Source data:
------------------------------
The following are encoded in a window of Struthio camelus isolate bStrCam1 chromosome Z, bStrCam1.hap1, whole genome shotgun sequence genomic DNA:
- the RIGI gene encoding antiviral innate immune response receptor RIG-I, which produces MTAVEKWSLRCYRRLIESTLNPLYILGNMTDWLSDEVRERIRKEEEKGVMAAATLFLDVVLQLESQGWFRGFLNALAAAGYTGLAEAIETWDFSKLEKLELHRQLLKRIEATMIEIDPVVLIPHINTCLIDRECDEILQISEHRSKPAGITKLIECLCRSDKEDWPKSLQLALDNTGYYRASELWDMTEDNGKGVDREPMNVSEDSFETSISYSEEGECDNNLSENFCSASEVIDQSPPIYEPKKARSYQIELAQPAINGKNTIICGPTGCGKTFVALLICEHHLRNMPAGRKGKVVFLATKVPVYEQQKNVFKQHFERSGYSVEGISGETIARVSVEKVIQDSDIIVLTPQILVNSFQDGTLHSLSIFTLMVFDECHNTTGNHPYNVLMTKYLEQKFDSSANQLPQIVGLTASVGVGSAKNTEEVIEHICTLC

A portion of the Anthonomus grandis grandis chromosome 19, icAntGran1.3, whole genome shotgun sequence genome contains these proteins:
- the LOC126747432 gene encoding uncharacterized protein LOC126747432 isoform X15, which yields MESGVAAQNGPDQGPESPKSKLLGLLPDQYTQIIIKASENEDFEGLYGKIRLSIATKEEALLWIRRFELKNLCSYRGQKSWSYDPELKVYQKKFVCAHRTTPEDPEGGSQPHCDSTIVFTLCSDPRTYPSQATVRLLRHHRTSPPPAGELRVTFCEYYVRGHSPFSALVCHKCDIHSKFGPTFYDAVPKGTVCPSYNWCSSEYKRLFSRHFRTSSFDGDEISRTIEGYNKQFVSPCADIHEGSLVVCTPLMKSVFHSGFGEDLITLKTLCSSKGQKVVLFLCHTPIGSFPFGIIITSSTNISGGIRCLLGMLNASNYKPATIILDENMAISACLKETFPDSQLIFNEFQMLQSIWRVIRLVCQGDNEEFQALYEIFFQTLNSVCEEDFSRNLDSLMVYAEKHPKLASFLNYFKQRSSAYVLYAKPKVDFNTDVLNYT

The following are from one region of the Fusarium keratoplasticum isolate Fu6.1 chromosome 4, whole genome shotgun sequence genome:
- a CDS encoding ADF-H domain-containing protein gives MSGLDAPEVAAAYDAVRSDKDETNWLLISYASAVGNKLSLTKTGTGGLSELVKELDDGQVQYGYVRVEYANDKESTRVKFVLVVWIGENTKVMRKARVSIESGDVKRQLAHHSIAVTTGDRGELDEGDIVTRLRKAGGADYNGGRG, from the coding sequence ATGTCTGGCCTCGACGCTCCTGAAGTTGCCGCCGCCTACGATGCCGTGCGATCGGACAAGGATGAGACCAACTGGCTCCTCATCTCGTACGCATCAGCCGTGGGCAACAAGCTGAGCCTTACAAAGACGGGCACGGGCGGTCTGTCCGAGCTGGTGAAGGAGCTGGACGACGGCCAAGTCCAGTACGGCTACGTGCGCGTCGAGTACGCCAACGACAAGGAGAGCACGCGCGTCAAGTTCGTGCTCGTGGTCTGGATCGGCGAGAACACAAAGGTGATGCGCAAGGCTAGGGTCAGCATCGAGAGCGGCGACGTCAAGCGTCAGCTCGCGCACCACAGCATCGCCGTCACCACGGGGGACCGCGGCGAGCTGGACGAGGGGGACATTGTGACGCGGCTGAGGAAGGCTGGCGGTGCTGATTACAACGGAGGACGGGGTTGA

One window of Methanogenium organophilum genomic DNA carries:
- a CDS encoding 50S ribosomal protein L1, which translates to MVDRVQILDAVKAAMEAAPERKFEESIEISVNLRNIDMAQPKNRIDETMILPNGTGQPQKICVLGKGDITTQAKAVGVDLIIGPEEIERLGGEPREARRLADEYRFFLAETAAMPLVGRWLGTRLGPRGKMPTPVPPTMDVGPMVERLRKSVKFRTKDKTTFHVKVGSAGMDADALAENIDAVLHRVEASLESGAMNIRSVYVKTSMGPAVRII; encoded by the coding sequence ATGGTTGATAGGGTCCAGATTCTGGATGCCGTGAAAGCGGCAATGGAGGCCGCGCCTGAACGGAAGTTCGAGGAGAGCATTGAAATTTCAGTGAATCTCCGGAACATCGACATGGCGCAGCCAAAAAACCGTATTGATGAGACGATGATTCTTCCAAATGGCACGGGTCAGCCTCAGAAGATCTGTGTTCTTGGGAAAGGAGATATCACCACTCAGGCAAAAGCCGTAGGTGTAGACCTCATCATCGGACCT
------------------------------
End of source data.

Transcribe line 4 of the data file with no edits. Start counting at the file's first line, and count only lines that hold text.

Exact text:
- the LOC126747432 gene encoding uncharacterized protein LOC126747432 isoform X15, which yields MESGVAAQNGPDQGPESPKSKLLGLLPDQYTQIIIKASENEDFEGLYGKIRLSIATKEEALLWIRRFELKNLCSYRGQKSWSYDPELKVYQKKFVCAHRTTPEDPEGGSQPHCDSTIVFTLCSDPRTYPSQATVRLLRHHRTSPPPAGELRVTFCEYYVRGHSPFSALVCHKCDIHSKFGPTFYDAVPKGTVCPSYNWCSSEYKRLFSRHFRTSSFDGDEISRTIEGYNKQFVSPCADIHEGSLVVCTPLMKSVFHSGFGEDLITLKTLCSSKGQKVVLFLCHTPIGSFPFGIIITSSTNISGGIRCLLGMLNASNYKPATIILDENMAISACLKETFPDSQLIFNEFQMLQSIWRVIRLVCQGDNEEFQALYEIFFQTLNSVCEEDFSRNLDSLMVYAEKHPKLASFLNYFKQRSSAYVLYAKPKVDFNTDVLNYT